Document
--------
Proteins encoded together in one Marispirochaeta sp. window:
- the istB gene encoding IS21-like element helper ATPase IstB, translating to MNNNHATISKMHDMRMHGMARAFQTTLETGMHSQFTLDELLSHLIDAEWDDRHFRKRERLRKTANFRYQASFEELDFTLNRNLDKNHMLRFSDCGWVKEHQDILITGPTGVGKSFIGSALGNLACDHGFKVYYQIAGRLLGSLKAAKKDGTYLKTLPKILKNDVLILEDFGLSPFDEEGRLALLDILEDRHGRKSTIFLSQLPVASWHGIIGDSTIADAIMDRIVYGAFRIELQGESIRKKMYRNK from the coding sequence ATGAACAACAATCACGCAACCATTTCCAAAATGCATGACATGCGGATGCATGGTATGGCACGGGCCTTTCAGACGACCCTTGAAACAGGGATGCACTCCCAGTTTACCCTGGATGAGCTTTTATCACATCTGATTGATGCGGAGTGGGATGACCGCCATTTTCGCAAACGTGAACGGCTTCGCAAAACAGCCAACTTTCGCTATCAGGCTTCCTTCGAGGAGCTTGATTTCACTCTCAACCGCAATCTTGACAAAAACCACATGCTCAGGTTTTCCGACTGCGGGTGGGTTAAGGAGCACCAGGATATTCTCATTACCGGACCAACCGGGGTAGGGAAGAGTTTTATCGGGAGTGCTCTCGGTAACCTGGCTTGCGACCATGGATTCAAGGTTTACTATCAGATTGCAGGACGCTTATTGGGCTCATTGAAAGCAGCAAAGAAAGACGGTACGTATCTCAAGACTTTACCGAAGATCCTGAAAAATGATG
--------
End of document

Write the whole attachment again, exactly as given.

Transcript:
Proteins encoded together in one Marispirochaeta sp. window:
- the istB gene encoding IS21-like element helper ATPase IstB, translating to MNNNHATISKMHDMRMHGMARAFQTTLETGMHSQFTLDELLSHLIDAEWDDRHFRKRERLRKTANFRYQASFEELDFTLNRNLDKNHMLRFSDCGWVKEHQDILITGPTGVGKSFIGSALGNLACDHGFKVYYQIAGRLLGSLKAAKKDGTYLKTLPKILKNDVLILEDFGLSPFDEEGRLALLDILEDRHGRKSTIFLSQLPVASWHGIIGDSTIADAIMDRIVYGAFRIELQGESIRKKMYRNK from the coding sequence ATGAACAACAATCACGCAACCATTTCCAAAATGCATGACATGCGGATGCATGGTATGGCACGGGCCTTTCAGACGACCCTTGAAACAGGGATGCACTCCCAGTTTACCCTGGATGAGCTTTTATCACATCTGATTGATGCGGAGTGGGATGACCGCCATTTTCGCAAACGTGAACGGCTTCGCAAAACAGCCAACTTTCGCTATCAGGCTTCCTTCGAGGAGCTTGATTTCACTCTCAACCGCAATCTTGACAAAAACCACATGCTCAGGTTTTCCGACTGCGGGTGGGTTAAGGAGCACCAGGATATTCTCATTACCGGACCAACCGGGGTAGGGAAGAGTTTTATCGGGAGTGCTCTCGGTAACCTGGCTTGCGACCATGGATTCAAGGTTTACTATCAGATTGCAGGACGCTTATTGGGCTCATTGAAAGCAGCAAAGAAAGACGGTACGTATCTCAAGACTTTACCGAAGATCCTGAAAAATGATG